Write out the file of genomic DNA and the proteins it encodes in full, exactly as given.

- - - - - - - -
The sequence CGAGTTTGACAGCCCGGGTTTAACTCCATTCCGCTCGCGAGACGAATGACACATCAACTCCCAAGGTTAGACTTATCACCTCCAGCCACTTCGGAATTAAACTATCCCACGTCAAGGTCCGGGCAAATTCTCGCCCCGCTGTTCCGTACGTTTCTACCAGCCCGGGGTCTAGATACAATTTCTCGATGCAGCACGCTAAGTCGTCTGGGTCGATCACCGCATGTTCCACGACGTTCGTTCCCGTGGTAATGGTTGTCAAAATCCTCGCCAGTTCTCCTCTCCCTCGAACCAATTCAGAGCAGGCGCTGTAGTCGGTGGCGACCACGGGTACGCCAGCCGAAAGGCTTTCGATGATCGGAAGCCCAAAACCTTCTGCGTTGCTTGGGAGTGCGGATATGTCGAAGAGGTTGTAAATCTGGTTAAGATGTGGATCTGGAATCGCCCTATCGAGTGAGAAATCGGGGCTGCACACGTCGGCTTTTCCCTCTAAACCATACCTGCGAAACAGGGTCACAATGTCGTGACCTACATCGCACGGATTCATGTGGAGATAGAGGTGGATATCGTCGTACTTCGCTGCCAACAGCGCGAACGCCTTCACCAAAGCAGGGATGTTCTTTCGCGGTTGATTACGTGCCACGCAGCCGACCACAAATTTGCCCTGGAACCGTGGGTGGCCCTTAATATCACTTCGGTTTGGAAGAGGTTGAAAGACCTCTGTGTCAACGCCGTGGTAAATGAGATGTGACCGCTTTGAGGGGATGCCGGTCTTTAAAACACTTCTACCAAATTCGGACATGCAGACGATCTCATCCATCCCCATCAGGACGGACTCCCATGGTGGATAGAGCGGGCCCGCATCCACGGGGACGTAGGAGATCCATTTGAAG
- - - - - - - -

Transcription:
The sequence CGAGTTTGACAGCCCGGGTTTAACTCCATTCCGCTCGCGAGACGAATGACACATCAACTCCCAAGGTTAGACTTATCACCTCCAGCCACTTCGGAATTAAACTATCCCACGTCAAGGTCCGGGCAAATTCTCGCCCCGCTGTTCCGTACGTTTCTACCAGCCCGGGGTCTAGATACAATTTCTCGATGCAGCACGCTAAGTCGTCTGGGTCGATCACCGCATGTTCCACGACGTTCGTTCCCGTGGTAATGGTTGTCAAAATCCTCGCCAGTTCTCCTCTCCCTCGAACCAATTCAGAGCAGGCGCTGTAGTCGGTGGCGACCACGGGTACGCCAGCCGAAAGGCTTTCGATGATCGGAAGCCCAAAACCTTCTGCGTTGCTTGGGAGTGCGGATATGTCGAAGAGGTTGTAAATCTGGTTAAGATGTGGATCTGGAATCGCCCTATCGAGTGAGAAATCGGGGCTGCACACGTCGGCTTTTCCCTCTAAACCATACCTGCGAAACAGGGTCACAATGTCGTGACCTACATCGCACGGATTCATGTGGAGATAGAGGTGGATATCGTCGTACTTCGCTGCCAACAGCGCGAACGCCTTCACCAAAGCAGGGATGTTCTTTCGCGGTTGATTACGTGCCACGCAGCCGACCACAAATTTGCCCTGGAACCGTGGGTGGCCCTTAATATCACTTCGGTTTGGAAGAGGTTGAAAGACCTCTGTGTCAACGCCGTGGTAAATGAGATGTGACCGCTTTGAGGGGATGCCGGTCTTTAAAACACTTCTACCAAATTCGGACATGCAGACGATCTCATCCATCCCCATCAGGACGGACTCCCATGGTGGATAGAGCGGGCCCGCATCCACGGGGACGTAGGAGATCCATTTGAAG